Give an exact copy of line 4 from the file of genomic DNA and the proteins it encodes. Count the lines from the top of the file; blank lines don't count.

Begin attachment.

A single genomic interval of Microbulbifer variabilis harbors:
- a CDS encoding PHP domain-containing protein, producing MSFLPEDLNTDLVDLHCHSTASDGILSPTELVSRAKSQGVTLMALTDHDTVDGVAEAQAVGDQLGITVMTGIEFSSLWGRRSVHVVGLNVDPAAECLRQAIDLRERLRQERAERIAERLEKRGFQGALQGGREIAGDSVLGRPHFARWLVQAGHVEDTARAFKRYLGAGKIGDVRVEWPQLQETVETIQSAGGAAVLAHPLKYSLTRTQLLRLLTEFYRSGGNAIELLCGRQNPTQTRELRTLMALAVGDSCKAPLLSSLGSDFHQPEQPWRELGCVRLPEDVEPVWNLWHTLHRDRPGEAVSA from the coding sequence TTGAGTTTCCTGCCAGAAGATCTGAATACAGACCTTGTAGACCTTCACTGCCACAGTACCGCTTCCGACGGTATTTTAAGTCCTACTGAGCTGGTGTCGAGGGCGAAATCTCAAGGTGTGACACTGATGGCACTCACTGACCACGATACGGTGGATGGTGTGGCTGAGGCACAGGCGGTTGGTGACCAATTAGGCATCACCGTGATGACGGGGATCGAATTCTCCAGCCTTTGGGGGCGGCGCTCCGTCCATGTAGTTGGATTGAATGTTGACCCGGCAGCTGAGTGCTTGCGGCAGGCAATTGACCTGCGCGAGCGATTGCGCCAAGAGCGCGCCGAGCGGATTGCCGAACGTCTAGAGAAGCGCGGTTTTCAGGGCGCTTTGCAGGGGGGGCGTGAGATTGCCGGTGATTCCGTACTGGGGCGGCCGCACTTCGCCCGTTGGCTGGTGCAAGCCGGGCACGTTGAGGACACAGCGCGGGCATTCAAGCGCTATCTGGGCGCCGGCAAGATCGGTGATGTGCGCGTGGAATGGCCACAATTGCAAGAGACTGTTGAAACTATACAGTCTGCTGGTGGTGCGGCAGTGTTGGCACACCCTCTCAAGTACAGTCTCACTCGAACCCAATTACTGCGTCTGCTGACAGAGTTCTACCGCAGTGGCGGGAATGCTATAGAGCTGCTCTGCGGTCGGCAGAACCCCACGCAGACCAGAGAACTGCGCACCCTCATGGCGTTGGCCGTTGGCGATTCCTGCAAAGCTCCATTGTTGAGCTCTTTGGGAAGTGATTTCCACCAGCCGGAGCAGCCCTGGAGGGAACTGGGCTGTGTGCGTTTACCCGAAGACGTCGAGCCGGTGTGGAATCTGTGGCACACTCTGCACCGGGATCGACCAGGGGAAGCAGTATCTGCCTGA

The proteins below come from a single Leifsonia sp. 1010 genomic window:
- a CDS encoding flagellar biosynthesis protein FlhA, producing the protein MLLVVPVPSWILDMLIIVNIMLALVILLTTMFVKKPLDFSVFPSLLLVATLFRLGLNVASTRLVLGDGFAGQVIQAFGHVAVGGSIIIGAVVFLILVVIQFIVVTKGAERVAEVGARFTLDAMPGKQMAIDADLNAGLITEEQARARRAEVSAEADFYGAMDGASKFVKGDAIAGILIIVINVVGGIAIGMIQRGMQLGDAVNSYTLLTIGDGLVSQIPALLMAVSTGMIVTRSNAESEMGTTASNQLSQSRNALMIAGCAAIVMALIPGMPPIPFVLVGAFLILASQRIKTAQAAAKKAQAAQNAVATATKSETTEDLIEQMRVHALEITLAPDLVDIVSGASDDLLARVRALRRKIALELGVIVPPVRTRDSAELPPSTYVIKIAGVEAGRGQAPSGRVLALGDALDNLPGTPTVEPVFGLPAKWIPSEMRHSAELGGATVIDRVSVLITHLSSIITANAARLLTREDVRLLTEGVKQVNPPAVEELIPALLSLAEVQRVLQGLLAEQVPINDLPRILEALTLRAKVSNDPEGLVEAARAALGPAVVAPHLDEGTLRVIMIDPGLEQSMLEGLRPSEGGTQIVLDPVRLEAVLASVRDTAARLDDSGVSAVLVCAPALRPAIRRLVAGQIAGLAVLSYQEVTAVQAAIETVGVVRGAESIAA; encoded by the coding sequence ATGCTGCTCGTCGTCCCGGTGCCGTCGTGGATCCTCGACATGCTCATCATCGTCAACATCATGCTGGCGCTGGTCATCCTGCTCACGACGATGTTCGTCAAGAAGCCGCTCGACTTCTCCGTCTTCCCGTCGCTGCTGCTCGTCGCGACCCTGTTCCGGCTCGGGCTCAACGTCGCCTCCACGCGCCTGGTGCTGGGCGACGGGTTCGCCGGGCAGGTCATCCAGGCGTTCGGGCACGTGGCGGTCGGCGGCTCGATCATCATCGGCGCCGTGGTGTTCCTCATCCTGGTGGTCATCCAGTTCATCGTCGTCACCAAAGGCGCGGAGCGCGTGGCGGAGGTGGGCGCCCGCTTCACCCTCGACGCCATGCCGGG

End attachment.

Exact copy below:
- a CDS encoding flagellar biosynthesis protein FlhA, producing the protein MLLVVPVPSWILDMLIIVNIMLALVILLTTMFVKKPLDFSVFPSLLLVATLFRLGLNVASTRLVLGDGFAGQVIQAFGHVAVGGSIIIGAVVFLILVVIQFIVVTKGAERVAEVGARFTLDAMPGKQMAIDADLNAGLITEEQARARRAEVSAEADFYGAMDGASKFVKGDAIAGILIIVINVVGGIAIGMIQRGMQLGDAVNSYTLLTIGDGLVSQIPALLMAVSTGMIVTRSNAESEMGTTASNQLSQSRNALMIAGCAAIVMALIPGMPPIPFVLVGAFLILASQRIKTAQAAAKKAQAAQNAVATATKSETTEDLIEQMRVHALEITLAPDLVDIVSGASDDLLARVRALRRKIALELGVIVPPVRTRDSAELPPSTYVIKIAGVEAGRGQAPSGRVLALGDALDNLPGTPTVEPVFGLPAKWIPSEMRHSAELGGATVIDRVSVLITHLSSIITANAARLLTREDVRLLTEGVKQVNPPAVEELIPALLSLAEVQRVLQGLLAEQVPINDLPRILEALTLRAKVSNDPEGLVEAARAALGPAVVAPHLDEGTLRVIMIDPGLEQSMLEGLRPSEGGTQIVLDPVRLEAVLASVRDTAARLDDSGVSAVLVCAPALRPAIRRLVAGQIAGLAVLSYQEVTAVQAAIETVGVVRGAESIAA; encoded by the coding sequence ATGCTGCTCGTCGTCCCGGTGCCGTCGTGGATCCTCGACATGCTCATCATCGTCAACATCATGCTGGCGCTGGTCATCCTGCTCACGACGATGTTCGTCAAGAAGCCGCTCGACTTCTCCGTCTTCCCGTCGCTGCTGCTCGTCGCGACCCTGTTCCGGCTCGGGCTCAACGTCGCCTCCACGCGCCTGGTGCTGGGCGACGGGTTCGCCGGGCAGGTCATCCAGGCGTTCGGGCACGTGGCGGTCGGCGGCTCGATCATCATCGGCGCCGTGGTGTTCCTCATCCTGGTGGTCATCCAGTTCATCGTCGTCACCAAAGGCGCGGAGCGCGTGGCGGAGGTGGGCGCCCGCTTCACCCTCGACGCCATGCCGGG